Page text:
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Murray through first round after early wobble

Andy Murray overcame a spirited challenge from Daniel Gimeno-Traver under Wimbledon's Centre Court roof to win their first-round encounter 4-6 6-3 6-0 6-0 this evening.

With rain bringing an early end to play elsewhere on the opening day, all eyes were on the fourth seed, who was expected to breeze through against Spain's 11th best player.

However, Gimeno-Traver had other ideas and made Murray's life distinctly uncomfortable for a set and a half before the Scot, who had struggled in his only previous match under the roof two years ago, turned things around in style, reeling off 15 games in a row.

World number 59 Gimeno-Traver possesses a big serve and forehand and both helped him save a break point in the fourth game of the first set.

The Spaniard was warming to his task and he threatened the Murray serve for the first time in the ninth game. Two break points disappeared with big serves but on the third Murray placed a forehand wide.

That left Gimeno-Traver serving for the set and he took it after 43 minutes when a scrambled Murray lob landed long.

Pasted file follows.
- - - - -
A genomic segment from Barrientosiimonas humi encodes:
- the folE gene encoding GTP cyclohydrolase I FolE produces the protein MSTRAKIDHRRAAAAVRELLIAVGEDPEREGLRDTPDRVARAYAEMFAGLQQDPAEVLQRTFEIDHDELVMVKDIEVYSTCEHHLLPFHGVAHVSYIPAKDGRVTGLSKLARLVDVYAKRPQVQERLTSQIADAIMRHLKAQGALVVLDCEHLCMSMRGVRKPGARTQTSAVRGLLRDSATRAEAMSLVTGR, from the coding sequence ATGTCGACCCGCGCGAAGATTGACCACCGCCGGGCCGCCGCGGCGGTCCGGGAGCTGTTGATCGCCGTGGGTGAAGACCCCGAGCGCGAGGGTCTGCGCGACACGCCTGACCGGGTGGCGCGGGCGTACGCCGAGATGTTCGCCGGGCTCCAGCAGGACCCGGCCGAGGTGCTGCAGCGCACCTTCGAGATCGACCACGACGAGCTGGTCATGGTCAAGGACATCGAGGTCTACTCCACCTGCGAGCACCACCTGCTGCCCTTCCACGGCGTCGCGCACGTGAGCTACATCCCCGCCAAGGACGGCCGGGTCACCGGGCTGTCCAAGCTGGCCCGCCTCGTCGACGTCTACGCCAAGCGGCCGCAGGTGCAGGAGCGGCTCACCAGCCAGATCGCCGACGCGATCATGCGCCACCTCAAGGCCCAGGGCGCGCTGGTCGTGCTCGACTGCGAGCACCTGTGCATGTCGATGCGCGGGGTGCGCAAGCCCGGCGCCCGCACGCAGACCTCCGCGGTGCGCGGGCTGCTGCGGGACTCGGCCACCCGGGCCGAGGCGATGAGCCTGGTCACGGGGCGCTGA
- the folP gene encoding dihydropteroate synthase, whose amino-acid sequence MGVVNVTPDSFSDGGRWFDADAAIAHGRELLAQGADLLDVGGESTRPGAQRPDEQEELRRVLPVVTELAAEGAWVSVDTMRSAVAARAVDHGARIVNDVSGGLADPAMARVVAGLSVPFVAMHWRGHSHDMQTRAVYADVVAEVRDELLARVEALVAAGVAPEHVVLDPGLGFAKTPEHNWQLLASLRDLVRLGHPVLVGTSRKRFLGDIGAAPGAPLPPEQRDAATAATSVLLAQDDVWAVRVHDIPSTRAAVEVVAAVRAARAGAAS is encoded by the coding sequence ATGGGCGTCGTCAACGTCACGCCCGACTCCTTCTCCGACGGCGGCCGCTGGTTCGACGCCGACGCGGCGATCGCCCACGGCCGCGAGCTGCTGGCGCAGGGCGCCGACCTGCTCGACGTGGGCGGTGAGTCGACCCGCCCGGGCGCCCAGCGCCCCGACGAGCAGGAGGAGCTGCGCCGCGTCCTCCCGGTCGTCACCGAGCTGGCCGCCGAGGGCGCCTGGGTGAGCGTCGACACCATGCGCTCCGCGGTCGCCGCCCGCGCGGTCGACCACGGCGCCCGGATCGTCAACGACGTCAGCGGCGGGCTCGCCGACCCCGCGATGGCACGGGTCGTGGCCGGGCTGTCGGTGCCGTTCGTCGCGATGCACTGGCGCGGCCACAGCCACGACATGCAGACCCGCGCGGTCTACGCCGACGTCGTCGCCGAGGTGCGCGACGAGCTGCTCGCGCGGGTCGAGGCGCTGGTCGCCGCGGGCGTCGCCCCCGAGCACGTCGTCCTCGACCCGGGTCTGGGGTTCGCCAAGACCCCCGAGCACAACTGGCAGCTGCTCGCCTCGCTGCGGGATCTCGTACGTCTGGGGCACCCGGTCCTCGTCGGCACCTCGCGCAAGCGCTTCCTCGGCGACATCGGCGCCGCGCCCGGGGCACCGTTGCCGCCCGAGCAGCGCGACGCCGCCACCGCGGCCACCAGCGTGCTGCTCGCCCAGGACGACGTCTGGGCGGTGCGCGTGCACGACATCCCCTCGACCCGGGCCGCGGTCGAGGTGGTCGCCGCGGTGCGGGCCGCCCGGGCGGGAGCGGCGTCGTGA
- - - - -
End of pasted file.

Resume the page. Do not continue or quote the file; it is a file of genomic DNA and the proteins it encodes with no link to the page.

Murray would have been frustrated to lose a set he had held the upper hand in until the final two games, and he immediately created two break points at the start of the second only for Gimeno-Traver to save both with big serves.

The 25-year-old Spaniard was playing out of his skin, going for and making huge shots off both his forehand and backhand wing and giving Murray a much tougher outing than surely he would have expected.

But there was no ranting and raving from the Scot, who was urging himself on almost discreetly, and he took his chance when Gimeno-Traver wobbled for the first time in the eighth game.

Two break points came and went but on the third a trademark backhand down the line proved too hot for his opponent, prompting a first roar of 'Come on' from Murray, who then confidently served out to take the set 6-3.

After weathering the storm, the expectation was that Murray would stamp his authority on proceedings, and that is exactly what happened at the start of the third set.

A brilliant forehand cross-court pass earned him a break in the opening game and from there the pair's fortunes went in vastly different directions.

All Gimeno-Traver's belief seemed to have drained away and he was broken twice more before calling a medical time-out for treatment to his right thigh.

The delay did not affect Murray, though, as he served out the set to love to lead 2-1.

The end was nigh when the British number one made it 10 games in a row with another break at the start of the fourth set.

That tally climbed swiftly as Murray relaxed and Gimeno-Traver conceded his race was most definitely run. Serving at 4-0 behind, the Spaniard was a spectator as his opponent creamed winners at will off forehand and backhand.

He then wrapped up the match and his second 6-0 set in a row in brilliant style with a dinked backhand winner that brought the crowd to their feet.